Tip 2: Remember! Everything in the SHPO files is a public document to be used by others for future research.
Yep, everything. A large amount of archaeological data is collected through the compliance process. It is our hope that, through time, this data will advance archaeological knowledge in our state. That said, all of the information you put in your report should be useful, user-friendly, and understandable to the common person of intelligence. Leave out the jargon, skip the esoteric theoretical discussions, and please (we beg of you!) keep statistical analyses clear and relevant. Archaeologists should think about their compliance reports as public documents – representing them, their company, and ultimately their work in the clearest, best possible light. A good trick to making sure your report is clear and concise is to consider having a non-archaeologist read the survey results section of your report as part of your editorial process.
Of note, the usefulness of the information in our files for future research is a key reason why our office no longer accepts management summaries in lieu of complete reports. It has been our unfortunate experience that management summaries do not allow other researchers to figure out exactly what you did, why you did it, where you did it, what you found, and so forth.
Tip 3: Remember! Think about report curation – for posterity!
Here at the SHPO we spend a fair amount of our time managing the curation of all the archaeological reports submitted, for posterity. Reports are routed, processed, data entered, scanned, mapped, foldered, filed, researched, cosseted, and loved. Some reports hold up better than others through all this handling. There are several tricks you can use to make sure your reports remain forever (or a reasonable approximation thereof) the shining examples of your work that you intend them to be when you submit them.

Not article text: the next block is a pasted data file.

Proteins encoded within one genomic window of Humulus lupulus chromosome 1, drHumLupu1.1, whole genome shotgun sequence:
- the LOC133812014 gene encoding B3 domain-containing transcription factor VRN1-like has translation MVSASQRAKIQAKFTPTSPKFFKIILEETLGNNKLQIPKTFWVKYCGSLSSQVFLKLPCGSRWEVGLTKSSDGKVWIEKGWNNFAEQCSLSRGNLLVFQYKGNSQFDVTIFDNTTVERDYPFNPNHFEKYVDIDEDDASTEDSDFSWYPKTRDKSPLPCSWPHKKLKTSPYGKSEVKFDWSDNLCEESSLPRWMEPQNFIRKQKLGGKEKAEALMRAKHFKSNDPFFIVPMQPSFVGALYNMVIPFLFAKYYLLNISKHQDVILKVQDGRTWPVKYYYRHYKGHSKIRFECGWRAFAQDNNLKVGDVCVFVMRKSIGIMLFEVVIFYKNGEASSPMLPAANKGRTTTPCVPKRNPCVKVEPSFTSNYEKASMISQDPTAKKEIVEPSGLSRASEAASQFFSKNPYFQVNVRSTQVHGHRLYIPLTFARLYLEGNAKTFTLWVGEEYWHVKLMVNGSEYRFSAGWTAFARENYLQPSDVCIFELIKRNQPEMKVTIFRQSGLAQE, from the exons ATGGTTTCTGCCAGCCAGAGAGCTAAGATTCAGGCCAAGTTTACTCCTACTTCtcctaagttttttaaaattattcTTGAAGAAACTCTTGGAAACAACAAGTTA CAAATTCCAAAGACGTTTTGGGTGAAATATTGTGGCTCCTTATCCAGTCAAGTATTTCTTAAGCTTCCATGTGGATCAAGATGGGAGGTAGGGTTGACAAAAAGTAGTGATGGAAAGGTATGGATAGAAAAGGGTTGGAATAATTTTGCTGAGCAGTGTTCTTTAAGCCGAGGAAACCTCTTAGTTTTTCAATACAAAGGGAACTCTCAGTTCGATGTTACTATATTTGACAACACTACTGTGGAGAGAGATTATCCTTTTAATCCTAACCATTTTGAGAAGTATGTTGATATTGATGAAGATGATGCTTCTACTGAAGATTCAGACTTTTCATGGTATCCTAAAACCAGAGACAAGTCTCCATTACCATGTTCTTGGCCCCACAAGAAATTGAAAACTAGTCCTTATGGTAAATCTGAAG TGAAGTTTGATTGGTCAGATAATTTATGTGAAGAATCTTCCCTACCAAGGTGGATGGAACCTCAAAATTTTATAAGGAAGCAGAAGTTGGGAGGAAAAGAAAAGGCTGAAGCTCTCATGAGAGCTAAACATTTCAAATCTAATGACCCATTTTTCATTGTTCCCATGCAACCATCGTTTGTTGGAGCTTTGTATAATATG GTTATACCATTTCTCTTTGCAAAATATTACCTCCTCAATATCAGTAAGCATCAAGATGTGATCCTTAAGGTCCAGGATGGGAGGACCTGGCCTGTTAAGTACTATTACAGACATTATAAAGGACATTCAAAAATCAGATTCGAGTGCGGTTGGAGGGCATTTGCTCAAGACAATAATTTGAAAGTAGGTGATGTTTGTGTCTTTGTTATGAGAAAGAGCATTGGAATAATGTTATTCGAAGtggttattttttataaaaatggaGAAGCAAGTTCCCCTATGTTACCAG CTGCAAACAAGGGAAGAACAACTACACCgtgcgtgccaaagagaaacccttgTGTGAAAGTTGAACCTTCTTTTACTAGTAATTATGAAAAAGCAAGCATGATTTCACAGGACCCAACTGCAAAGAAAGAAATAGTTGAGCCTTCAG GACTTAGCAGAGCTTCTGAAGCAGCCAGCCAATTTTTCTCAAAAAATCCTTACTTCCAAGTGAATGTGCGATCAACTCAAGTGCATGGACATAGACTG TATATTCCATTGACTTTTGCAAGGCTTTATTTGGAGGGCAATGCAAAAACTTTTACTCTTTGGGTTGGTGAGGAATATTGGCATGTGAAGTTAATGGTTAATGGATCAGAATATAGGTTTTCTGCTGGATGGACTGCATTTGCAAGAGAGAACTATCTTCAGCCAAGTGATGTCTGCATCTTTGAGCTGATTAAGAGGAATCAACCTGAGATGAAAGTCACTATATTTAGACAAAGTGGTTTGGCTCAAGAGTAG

First, photographs should be in color and embedded in the body of the report. These pages should adhere to the National Park Service archival standards for ink and paper. Pages with photographs should be printed on photographic paper and bound into the report. The ultimate goal of binding the photo paper pages into the report is to avoid having glued photos come unattached from the report or having glue ruin the picture over time. Unfortunately we do have a collection of orphaned photographs in our files – photos which sadly will never know the warmth and belonging of home ever again.
Second, reports should be bound with comb or spiral binding. We are still receiving reports with staples or in three ring binders. Staples are not archivally stable and three ring binders will not fit on our already overloaded shelves. We also recommend clear cover sheets for each bound report – these sheets help protect the report from future handling and use.
Tip 4: Remember! Completed forms makes for better data!
Report summary forms should be filled out completely and bound into reports as an appendix. The information on this form is what we use to data enter reports into CRGIS, and is in turn used by consultants to do research. If this form becomes separated from its report, or is not filled out correctly, misinformation runs rampant! This goes for Pennsylvania Archaeological Site Survey (PASS) forms as well.
Many of these concepts are already well known and well loved by our fellow archaeologists out there, but we still hope these tips and tricks are useful or helpful for you in your report production and report submission for compliance review! Happy Reporting!
Co-Authored by Mark Shaffer, Steve McDougal, and Kira Heinrich